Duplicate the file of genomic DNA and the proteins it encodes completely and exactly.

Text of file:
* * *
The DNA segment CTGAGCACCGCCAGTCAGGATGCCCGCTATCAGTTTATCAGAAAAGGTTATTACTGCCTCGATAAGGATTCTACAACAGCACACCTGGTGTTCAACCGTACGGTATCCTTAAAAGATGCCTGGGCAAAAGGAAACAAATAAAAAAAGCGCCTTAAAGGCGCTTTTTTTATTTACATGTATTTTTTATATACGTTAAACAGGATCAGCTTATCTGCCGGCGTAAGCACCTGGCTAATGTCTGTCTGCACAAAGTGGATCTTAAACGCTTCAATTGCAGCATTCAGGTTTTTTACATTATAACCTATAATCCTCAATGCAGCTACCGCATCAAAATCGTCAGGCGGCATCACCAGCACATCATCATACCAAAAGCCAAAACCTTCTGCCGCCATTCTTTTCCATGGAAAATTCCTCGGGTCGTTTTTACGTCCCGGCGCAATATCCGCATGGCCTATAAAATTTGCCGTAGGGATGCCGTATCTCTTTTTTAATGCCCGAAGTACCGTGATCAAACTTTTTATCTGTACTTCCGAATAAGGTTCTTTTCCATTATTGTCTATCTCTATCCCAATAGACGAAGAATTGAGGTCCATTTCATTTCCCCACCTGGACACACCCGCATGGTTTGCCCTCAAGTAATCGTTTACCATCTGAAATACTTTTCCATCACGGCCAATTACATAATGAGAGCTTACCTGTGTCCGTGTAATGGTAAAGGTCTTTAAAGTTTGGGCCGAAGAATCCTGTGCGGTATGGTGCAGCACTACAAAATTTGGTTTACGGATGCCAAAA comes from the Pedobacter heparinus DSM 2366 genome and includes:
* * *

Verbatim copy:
The DNA segment CTGAGCACCGCCAGTCAGGATGCCCGCTATCAGTTTATCAGAAAAGGTTATTACTGCCTCGATAAGGATTCTACAACAGCACACCTGGTGTTCAACCGTACGGTATCCTTAAAAGATGCCTGGGCAAAAGGAAACAAATAAAAAAAGCGCCTTAAAGGCGCTTTTTTTATTTACATGTATTTTTTATATACGTTAAACAGGATCAGCTTATCTGCCGGCGTAAGCACCTGGCTAATGTCTGTCTGCACAAAGTGGATCTTAAACGCTTCAATTGCAGCATTCAGGTTTTTTACATTATAACCTATAATCCTCAATGCAGCTACCGCATCAAAATCGTCAGGCGGCATCACCAGCACATCATCATACCAAAAGCCAAAACCTTCTGCCGCCATTCTTTTCCATGGAAAATTCCTCGGGTCGTTTTTACGTCCCGGCGCAATATCCGCATGGCCTATAAAATTTGCCGTAGGGATGCCGTATCTCTTTTTTAATGCCCGAAGTACCGTGATCAAACTTTTTATCTGTACTTCCGAATAAGGTTCTTTTCCATTATTGTCTATCTCTATCCCAATAGACGAAGAATTGAGGTCCATTTCATTTCCCCACCTGGACACACCCGCATGGTTTGCCCTCAAGTAATCGTTTACCATCTGAAATACTTTTCCATCACGGCCAATTACATAATGAGAGCTTACCTGTGTCCGTGTAATGGTAAAGGTCTTTAAAGTTTGGGCCGAAGAATCCTGTGCGGTATGGTGCAGCACTACAAAATTTGGTTTACGGATGCCAAAA comes from the Pedobacter heparinus DSM 2366 genome and includes: